Blairsville, Ga (high 72, low 48)
We decided to take a drive to check out the fall foliage and we heard the drive from Franklin to Cherokee, North Carolina was pretty nice.
We left Blairsville, going through Track Rock and Hayesville, NC and drove Hwy 64 towards Franklin, NC. It was a beautiful drive.
The prettiest colors were before between Blairsville and Franklin, NC. Once we got into the Great Smoky National Park, we saw less fall color.
It wasn’t at peak fall color, but it’s getting there.
It was a beautiful drive.
Hopefully we will be able to stay long enough to see the peak fall season.
It got a little cloudy at times, but we love the way the clouds look when they sit on the tops of the mountains.
The road between Franklin and Cherokee was not as colorful.
The Blue Ridge Parkway starts in Cherokee, NC and our plan was to drive it for a while to get a feel for the fall colors there. We missed the visitor center and had to turn around because we needed a bathroom break. The foliage wasn’t real pretty on the Blue Ridge just yet. We only got a few miles on the BRP, but it turned out to be a good thing.
We ended up at the Ocanaluftee Visitor Center which is one of the entrances to the Great Smoky Mountain National Park, but not right on the BRP, We were sure glad we did.
We knew there were a herd of Elk somewhere in Cherokee, but we figured it would be somewhere off the beaten path and our plan was to drive the Blue Ridge Parkway and not look for elk.
As we walked up to the visitor center, we noticed these signs.
We asked one of the Rangers where we could see the elk herd and she said they can sometimes be seen in these fields right by the visitor center, which is just off highway 441.
There were no elk to be seen and we didn’t expect to see any there except during the normal feeding times in the early morning or late afternoon.
At the visitor center there is an old farmstead as well as some trails along the river. We took a walk over to the farmstead which is past the big field where the above sign is located.
The farmstead was pretty interesting, but this huge old tree, which I assumed was a chestnut tree, was probably the most spectacular thing there.
We thought the tree stump should have had some sort of marker at least because of the size of it, if nothing else.
It made me sad.
The kids were enjoying the river. I wasn’t sure they should have been playing there but the river was shallow and slow moving, so I guess they wouldn’t have drowned if they had fallen in. I need to keep reminding myself, not my circus, not my monkeys. :)
The views were pretty spectacular.
You could look into the buildings, but not enter.
I always notice in these old houses, how they only have useful and necessary items, unlike all the stuff we tend to accumulate nowadays.
The next picture was taken inside the meat house where they smoked and salted mostly pork. I swear I smelled country ham when I looked inside.
As we walked down the trail, Al noticed something in the far edge of the field. After zooming in with my camera, I could tell is was a female elk.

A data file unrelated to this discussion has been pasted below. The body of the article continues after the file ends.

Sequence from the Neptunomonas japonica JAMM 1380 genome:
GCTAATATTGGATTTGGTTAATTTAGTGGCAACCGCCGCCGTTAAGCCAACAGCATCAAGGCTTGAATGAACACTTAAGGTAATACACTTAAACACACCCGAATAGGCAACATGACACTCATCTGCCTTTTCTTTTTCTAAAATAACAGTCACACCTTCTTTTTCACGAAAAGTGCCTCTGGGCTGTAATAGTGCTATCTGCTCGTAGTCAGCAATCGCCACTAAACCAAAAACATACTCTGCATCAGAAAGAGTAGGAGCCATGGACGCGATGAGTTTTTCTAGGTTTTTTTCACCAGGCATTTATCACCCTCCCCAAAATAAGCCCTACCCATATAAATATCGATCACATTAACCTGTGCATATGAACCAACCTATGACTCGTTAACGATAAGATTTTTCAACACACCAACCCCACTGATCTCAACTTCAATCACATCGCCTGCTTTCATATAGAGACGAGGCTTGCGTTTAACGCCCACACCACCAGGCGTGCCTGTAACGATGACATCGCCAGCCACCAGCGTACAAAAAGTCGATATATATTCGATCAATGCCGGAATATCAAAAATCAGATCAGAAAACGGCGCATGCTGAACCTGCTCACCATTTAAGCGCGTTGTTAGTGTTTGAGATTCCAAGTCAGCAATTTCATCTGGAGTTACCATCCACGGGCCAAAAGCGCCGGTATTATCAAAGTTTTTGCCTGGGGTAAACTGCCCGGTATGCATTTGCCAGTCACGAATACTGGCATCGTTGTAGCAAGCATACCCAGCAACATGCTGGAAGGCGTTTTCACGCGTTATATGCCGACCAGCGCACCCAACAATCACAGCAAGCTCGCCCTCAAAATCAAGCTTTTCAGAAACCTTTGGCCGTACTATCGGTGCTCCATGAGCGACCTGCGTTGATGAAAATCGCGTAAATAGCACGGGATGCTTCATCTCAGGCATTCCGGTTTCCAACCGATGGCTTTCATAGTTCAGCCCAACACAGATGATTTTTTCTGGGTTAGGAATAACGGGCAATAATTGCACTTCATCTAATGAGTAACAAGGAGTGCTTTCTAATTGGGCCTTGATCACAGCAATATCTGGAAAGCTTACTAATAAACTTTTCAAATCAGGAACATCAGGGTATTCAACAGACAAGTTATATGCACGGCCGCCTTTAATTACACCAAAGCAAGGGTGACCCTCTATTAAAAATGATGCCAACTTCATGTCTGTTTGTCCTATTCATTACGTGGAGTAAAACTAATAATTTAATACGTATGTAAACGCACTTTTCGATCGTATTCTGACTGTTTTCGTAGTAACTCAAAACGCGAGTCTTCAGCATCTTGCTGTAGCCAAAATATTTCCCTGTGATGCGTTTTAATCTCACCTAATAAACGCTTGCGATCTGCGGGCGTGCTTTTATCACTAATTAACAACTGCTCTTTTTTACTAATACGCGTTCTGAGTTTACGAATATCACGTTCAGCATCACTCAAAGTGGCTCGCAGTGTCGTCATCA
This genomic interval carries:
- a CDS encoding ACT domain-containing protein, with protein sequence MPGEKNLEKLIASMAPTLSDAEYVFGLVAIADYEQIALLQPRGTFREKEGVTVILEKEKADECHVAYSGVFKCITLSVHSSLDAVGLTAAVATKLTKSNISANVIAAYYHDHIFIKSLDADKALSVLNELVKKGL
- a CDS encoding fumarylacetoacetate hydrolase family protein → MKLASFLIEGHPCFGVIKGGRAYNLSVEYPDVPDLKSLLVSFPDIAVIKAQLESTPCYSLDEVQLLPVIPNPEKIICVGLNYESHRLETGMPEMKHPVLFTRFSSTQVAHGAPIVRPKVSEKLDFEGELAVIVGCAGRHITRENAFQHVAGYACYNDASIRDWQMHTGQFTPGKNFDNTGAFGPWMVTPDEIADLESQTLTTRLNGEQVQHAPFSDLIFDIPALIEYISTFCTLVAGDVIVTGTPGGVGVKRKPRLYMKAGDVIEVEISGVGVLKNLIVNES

Also in the field were several woodchucks.
I took way too many pictures of them, but these are not something we see in Florida.
The ranger told us the bull elk sometimes led the heard over to a nearby school, so we drove over to what we initially thought was a school.
We saw no elk but there was a pretty good size flock of very large and healthy looking turkey.
Apparently, they get plenty to eat because they were all pretty large.
After searching unsuccessfully for elk, we decided to head home and turned back towards the visitor center. We saw a traffic jam along hwy 441 and assumed there must have been a wildlife spotting.
We were right. That is the same field where we saw the single elk but this time the entire herd was grazing in the field.
We parked, walked as close as was allowed and zoomed the camera in and this is what we saw.
You can see how close they are to the road. I didn’t like that.
Elk roamed freely in this area 200 years ago, but were overhunted and none remained.
In 2001 they reintroduced another small herd to an area nearby and shortly afterwards this herd here in Cherokee. According to the ranger, there are 32 elk in this herd. We noticed quite a few juveniles, so I guess they are doing well. They all appeared to be plenty fat and healthy looking.
This youngster still had his spots. He spotted a wood chuck and walked over to check it out. The wood chuck saw him coming and went into his hole.
It was kind of cute.
This guy looks pretty young. Calving season is in May and June, so next year, we might need to visit earlier in the year.
The rangers were all around keeping people from getting too close to the herd. They have been known to charge or stick their heads into open car windows. They tell you if you have a dog with you while walking,and an elk approaches you to let go of the dog leash. Yeah right! I don’t know of too many people who would let their dogs loose.
Apparently there is one bull elk in charge. There were some young males on the outskirts but the head guy kept running them back into the woods. :)
It didn’t take long to spot the guy in charge.
Isn’t he spectacular? I couldn’t stop taking pictures of him.
It turned out to be a spectacular day and we’re sure glad we went to the visitor center instead of a ride on the Blue Ridge Parkway. We went home via Hwy 74 and through the Nantahala Gorge. It wasn’t as pretty of ride as Hwy 64 which is the way we came.
It rained all day Saturday, so we stayed home except for a short visit into town to see something I had wanted to see for many, many years.
More on that later…….